July 14th, 2016 5:10 AM by Jackie A. Graves, President
a home is a huge investment. For most people, it is the largest purchase they
will ever make. Before you jump into the wonderful world of homeownership,
however, make sure you are prepared. Learn about credit score requirements,
mortgage options and other must-do's as a first step.
you are a first-time buyer or an experienced owner, buying a house requires a
"preflight check," in the words of Barry Zigas, director of housing
policy for the Consumer Federation of America.
a brave, new world with respect to credit requirements for mortgages,"
says John Ulzheimer, president of The Ulzheimer Group and a
nationally-recognized credit expert.
old rule still applies: The higher your credit score, the lower your monthly
660 or 680, you're either going to have to pay sizable fees or a higher down
payment," Zigas says. And that's pretty much the cutoff score for getting
a mortgage, he says.
Bott, a former official at the U.S. Department of Housing and Urban
Development, says that her office noticed much the same thing. "While
there are many qualified borrowers in the 580 range, the market today is
probably (looking for) 640 to 660, at a minimum," Bott says.
the other end, a score of 700 to 720 will get you a good deal, and 750 and
above will garner the best rates on the market.
Improve your chances by: pulling
your credit reports and ensuring you're not being unfairly penalized for old,
paid or settled debts, Zigas says.
applying for new credit a year before you apply for financing. And keep the
moratorium in place until after you close on your home, Ulzheimer says.
buyer's mantra: Get a home that's financially comfortable.
are various rules of thumb that will help you get an idea of how much home you
can afford. If you're using FHA financing -- as almost one-fifth of buyers
get FHA-insured loans -- your home payment can't exceed 31% of your
monthly income. But with some mitigating factors, the FHA will let you go
conventional loans, a safe formula is that home expenses should not exceed 28%
of your gross monthly income, says Susan Tiffany, retired director of personal
finance publications for adults for the Credit Union National Association.
a rough assessment of how much house you can afford, check out Bankrate's new house calculator.
Improve your chances by: trying on
that financial obligation long before you sign the mortgage papers, says
Tiffany. Before you home shop, calculate the mortgage payment for the home in
your intended price range, along with the increased expenses (such as taxes,
insurance and utilities). Then bank the difference between that and what you're
only does it allow you to build a nice nest egg, but "you can back away
from it," or scale back, if the payments start to pinch, she says.
on your credit and financing, you'll typically need to save enough money for a
down payment -- somewhere between 3% and 20% of the home's price.
get an FHA loan, you need a credit score of 580 or higher.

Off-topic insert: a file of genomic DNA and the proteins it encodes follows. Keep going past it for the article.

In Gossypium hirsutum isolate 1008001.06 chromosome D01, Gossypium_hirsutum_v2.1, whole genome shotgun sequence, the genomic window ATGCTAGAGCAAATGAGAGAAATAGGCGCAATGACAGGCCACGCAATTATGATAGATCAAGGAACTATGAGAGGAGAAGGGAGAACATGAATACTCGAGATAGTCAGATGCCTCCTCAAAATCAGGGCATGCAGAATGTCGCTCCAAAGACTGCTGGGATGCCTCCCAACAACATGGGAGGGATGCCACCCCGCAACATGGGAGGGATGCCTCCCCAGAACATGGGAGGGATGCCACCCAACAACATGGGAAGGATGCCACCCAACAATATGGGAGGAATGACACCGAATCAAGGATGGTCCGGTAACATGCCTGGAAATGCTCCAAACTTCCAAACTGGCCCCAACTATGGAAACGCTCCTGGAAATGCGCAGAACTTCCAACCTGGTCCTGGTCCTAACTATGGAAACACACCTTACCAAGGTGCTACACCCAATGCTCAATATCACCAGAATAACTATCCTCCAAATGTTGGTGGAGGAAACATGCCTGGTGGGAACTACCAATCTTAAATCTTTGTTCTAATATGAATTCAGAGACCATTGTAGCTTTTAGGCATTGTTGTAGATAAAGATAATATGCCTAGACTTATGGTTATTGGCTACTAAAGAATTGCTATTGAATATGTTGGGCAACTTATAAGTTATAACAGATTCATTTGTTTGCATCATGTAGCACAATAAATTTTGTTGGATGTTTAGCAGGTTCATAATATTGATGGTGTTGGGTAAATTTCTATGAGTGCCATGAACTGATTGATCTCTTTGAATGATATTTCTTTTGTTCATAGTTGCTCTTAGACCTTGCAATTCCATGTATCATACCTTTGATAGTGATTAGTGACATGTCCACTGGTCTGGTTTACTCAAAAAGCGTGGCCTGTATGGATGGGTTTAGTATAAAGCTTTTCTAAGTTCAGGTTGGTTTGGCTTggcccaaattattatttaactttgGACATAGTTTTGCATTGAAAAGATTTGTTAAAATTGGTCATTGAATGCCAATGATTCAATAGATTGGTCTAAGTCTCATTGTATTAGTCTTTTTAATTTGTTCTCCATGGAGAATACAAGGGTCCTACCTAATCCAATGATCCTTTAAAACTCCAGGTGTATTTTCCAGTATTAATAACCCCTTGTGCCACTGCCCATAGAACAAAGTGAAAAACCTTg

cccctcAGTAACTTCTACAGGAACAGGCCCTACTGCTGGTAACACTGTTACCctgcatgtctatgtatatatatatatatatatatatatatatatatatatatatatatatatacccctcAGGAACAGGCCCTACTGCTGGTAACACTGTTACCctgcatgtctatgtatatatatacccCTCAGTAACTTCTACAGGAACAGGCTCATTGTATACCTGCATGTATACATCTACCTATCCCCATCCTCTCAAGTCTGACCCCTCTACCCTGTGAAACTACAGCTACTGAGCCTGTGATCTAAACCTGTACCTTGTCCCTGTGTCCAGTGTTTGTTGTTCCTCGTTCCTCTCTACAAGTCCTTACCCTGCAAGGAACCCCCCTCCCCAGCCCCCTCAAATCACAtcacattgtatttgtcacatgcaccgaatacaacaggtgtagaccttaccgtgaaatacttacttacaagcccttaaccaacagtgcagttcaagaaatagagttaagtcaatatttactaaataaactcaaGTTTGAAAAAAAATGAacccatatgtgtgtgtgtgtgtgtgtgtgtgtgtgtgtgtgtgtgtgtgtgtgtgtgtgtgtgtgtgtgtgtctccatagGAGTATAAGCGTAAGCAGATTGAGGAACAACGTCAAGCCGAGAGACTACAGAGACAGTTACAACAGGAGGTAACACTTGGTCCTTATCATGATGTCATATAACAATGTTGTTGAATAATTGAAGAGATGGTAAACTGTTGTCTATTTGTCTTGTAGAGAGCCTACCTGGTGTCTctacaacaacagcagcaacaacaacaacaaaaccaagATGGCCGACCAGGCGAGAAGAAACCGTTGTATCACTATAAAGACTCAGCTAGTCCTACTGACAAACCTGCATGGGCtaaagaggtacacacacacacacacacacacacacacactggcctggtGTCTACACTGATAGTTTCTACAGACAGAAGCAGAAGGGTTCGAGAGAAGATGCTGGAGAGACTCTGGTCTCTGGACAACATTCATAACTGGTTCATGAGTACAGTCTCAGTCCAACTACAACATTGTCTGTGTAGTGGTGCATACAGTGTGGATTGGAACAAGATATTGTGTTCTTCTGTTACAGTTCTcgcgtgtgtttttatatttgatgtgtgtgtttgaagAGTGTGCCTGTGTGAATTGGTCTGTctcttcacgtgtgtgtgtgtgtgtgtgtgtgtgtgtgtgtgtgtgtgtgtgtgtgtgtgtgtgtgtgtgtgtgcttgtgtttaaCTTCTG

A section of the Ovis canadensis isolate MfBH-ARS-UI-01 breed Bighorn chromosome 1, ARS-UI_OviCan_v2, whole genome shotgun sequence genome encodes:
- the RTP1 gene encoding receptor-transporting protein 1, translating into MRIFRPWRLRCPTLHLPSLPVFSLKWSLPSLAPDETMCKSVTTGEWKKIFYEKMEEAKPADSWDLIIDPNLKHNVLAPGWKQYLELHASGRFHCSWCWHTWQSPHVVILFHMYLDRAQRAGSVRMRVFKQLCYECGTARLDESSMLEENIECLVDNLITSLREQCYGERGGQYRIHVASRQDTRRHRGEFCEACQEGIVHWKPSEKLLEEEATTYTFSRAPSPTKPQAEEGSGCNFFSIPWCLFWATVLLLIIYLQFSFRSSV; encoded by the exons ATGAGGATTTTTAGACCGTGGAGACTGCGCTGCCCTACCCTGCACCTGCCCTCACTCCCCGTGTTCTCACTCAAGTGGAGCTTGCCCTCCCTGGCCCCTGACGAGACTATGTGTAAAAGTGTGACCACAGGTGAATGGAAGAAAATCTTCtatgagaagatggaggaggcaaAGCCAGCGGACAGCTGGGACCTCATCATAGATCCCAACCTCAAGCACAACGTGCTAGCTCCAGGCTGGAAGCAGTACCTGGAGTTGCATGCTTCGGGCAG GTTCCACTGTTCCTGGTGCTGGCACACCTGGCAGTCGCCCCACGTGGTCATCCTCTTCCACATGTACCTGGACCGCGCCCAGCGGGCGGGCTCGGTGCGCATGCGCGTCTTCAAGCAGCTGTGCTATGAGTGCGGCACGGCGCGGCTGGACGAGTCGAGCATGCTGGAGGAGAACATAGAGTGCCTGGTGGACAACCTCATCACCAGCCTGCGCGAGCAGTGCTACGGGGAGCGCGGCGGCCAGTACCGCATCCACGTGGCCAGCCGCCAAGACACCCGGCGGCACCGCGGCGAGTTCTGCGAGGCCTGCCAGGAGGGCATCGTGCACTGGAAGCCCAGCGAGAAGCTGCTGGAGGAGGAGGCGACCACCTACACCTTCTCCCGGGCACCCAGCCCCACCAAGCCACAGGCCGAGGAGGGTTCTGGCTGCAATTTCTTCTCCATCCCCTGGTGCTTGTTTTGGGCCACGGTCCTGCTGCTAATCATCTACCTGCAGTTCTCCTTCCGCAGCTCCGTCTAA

exception: Veterans Affairs loans, which require no down payment.
cash expense: closing costs. Whatever your loan source, you'll also need money
to pay closing costs. For a $200,000 mortgage, closing costs run (depending on
where you live) from $2,300 to $4,000. Get the average closing costs in your
state at Bankrate's closing costs map.
Improve your chances by: banking
your own money and seeking down payment assistance, Tiffany says. Often it's
location-based or tagged to a certain type of buyer, like first-timers, she
says. Search online with the city name, then the county name, along with word
combinations such as "down payment assistance," "first-time
homebuyers" and "homebuyer's assistance."
a buyer's market, you can also negotiate to have the seller pay a portion of
the closing costs.
your savings is something you should do over and above saving money for the
down payment and closing. Your lender wants to see that you're not living
paycheck to paycheck. If you have 3 to 5 months' worth of mortgage payments set
aside, that makes you a much better loan candidate. And some lenders and
backers, like the FHA, will give you a little more latitude on other factors if
they see that you have a cash cushion.
money will also help cover maintenance and repair issues that come up when you
own a home. While repairs are sporadic, items such as a new roof, water heater
or other big-ticket items can hit suddenly and hard.
Improve your chances by: setting
aside money every month. A good rule of thumb: On average, you'll spend 2.5% to
3% of your home's value annually on upkeep, repairs and maintenance, says
Joseph Gyourko, professor of real estate at the Wharton School of the
University of Pennsylvania. If you're buying a $250,000 home, aim to save $520
to $625 per month.
serious home shoppers, "the No. 1 thing is they better have everything in
order," says Dick Gaylord, broker with Re/Max Real Estate Specialists in
Long Beach, California, and former president of the National Association of
Realtors. That means that, before the real home shopping begins, you want to get financing in place, he says.
the preapproval process is "much more extensive" than it was a few
years ago, he says.
agrees. "That documentation around income and assets is very essential,
more so than in the last 5 years," she says.
Improve your chances by: getting
financing in place "before you walk through the first house," Gaylord
says. Otherwise, he asks, "How do you know how much you can afford?"
you're buying today for yourself and your family, you want a home that will
make you happy for the next few years.
can't always count on a quick sale. And depending on how much you put
down, and how much you have to shell out to sell and relocate, short-term
ownership can be a pretty expensive proposition.
Improve your chances by: stepping
back, Gyourko says, and making certain "you like the house."
Dana Dratch - To view the original article click here